This post will focus on the Windows operating system, but similar issues apply to Linux, Mac OS, and the operating systems for IBM mainframes. When we think of the type of documents that are likely to be notarized, PDF immediately comes to mind, but there are other file formats that are designed to accommodate digital signatures, and there could be use cases for notarizing in these formats.
Perhaps the most obvious PDF alternative would be the Microsoft Office formats, including Word and Excel. These programs have built-in electronic signature support, and many people have access to these programs. Access to the program needed to create PDFs with digital signatures, Adobe Acrobat, is much more limited. There are freeware alternatives to Microsoft Office, such as libreoffice/ although their eSignatures are not compatible with Microsoft Office.
A less common format, but potentially important in the real estate world, is Autocad (.dwg). This is a popular format for technical drawings, including land surveys.
If a notary obtains a digital certificate from a general-purpose certificate authority, such as IdenTrust the notary could use it to notarize any of the files described above. But if the notary uses one of the online platforms specifically intended for eNotarizations, such as DocVerify, the result will always be a PDF. Obviously, such formats won't be useful for some situations. For example, when viewing an AutoCad drawing, one can easily zoom in and out, measure distances, and turn layers on and off; those actions would be impossible or difficult with a PDF.
I have created a quiz about the new Vermont notary law, Act 160 of the 2017-18 session (PDF). It is based on, but not identical to the Revised Uniform Law on Notarial Acts (RULONA). A version of RULONA that includes some commentary by the group that created it is available (PDF).
Remember I'm not an expert; you should do your own research and consult experts as necessary before relying on any information from this quiz.
You agree with me, but I'm not in a position of authority, so check with an expert before relying on the information implied by the quiz.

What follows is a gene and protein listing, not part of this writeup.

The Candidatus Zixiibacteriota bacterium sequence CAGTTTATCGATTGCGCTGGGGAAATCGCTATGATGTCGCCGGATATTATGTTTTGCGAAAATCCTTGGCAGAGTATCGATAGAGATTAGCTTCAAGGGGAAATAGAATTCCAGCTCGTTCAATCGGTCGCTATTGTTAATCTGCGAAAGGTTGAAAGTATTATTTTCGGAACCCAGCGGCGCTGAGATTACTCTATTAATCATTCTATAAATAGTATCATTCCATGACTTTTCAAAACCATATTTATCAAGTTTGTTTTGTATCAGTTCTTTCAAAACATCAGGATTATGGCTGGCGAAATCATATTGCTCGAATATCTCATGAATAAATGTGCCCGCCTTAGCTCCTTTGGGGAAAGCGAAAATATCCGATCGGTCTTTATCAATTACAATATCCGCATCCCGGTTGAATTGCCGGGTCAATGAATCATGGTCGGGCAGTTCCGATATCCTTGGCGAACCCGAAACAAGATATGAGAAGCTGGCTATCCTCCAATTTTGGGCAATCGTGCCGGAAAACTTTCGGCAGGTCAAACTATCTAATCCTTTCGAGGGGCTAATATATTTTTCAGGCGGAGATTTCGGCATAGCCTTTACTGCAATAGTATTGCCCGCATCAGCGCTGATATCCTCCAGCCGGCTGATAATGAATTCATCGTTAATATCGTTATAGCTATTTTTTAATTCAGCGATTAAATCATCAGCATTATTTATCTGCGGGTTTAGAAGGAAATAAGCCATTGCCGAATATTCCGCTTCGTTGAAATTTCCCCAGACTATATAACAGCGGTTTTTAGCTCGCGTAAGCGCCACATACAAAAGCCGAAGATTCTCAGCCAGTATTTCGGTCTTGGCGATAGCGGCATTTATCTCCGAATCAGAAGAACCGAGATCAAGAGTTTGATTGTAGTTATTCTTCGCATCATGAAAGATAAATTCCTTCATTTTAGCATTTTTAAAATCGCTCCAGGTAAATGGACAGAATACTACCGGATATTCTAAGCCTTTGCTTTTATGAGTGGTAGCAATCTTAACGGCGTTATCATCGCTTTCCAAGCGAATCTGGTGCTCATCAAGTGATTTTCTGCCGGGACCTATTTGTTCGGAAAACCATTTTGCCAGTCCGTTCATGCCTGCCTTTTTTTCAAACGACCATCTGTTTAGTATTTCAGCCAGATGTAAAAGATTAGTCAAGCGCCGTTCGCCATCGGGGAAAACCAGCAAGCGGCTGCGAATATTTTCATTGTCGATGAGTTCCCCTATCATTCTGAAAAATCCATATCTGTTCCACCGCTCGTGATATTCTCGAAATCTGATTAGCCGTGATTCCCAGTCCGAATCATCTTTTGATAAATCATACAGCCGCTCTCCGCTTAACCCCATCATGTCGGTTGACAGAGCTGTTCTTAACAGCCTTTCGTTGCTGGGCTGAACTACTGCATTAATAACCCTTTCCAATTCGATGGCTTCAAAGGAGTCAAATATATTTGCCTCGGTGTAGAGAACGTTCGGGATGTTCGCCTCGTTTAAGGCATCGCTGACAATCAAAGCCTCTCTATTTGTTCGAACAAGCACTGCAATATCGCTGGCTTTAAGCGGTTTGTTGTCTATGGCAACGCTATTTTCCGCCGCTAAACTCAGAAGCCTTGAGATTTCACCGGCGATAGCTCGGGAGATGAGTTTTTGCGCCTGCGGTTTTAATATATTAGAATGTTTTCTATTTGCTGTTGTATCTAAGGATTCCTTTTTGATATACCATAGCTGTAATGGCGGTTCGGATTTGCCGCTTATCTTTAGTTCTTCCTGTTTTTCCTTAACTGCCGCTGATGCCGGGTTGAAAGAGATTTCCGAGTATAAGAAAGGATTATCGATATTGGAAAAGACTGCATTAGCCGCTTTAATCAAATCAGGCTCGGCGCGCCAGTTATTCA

You don't agree with me, but I'm not in a position of authority. Check with an expert before relying on information implied by the quiz.
#1 After July 1, 2019, what new notarial act will you be able to perform?
Witnessing a signature is the new notarial act, and the correct notarial wording must be in, or added to, the record.
#2 In the new law, a "record" could be any of the following EXCEPT
#3 An example of a tangible record is
#4 Under the new law, for tangible records,
#5 A land surveyor requests a notarization for a drawing on mylar, but the notary's stamp would smear. The notary should
#6 Why should a notary wait until being commissioned before ordering an official stamp?
The contents of the official stamp are not in the law, but the Office of Professional Regulation has posted a sample on their website, and it contains a commission number.
#7 Referring to § 5367 of the new law (Act 160), the requirement "(2) be signed and dated by the notary public and be signed in the same manner as on file with the Office", if the record is electronic,
No rules about electronic notarizations have been published as of December 4, 2018.
#8 Under the new law, which notarial act is no longer authorized?
#9 According to § 5304 of the new law, which of these is a verification on oath or affirmation?
When are Vermont notaries likely to perform electronic notarizations (e-notarizations)? Lets begin by distinguishing between
in-person e-notarizations, where the notary and the signer meet in a place with computer(s) and perform the signing and notarization on one or more computers, and
remote e-notarizations, where the notary and signer are in different locations and communicate via the internet, with voice and video communications, plus an ability to send the document to be signed and notarized back and forth.
Virginia already has a head start in remote e-notarization, and other states are also allowing their notaries to perform these for signers located anywhere in the world. Since Vermont notaries won't be authorized to do this until July 1, 2019, at the earliest, it will be hard for Vermont notaries to catch up. Probably the best chance would be if large services farm out the actual notarizations to notaries who work from home, a sort of cottage industry. (This post isn't addressing whether remote e-notarizations are a good idea; the general assembly has decided to authorize them so the debate is largely over.)
The cases where in-person e-notarization by Vermont notaries incude
notarization of documents that need to be in electronic form for individuals who don't have the identification documents or credit history needed for remote e-notarization
notarization where electronic documents are required but one or more stakeholders are skeptical of remote e-notarization
notarization of electronic files in a format not supported by the mass-market remote e-notarization providers; for this option to be available in Vermont, the Vermont notary rules will need a sufficiently flexible e-notarization approval process.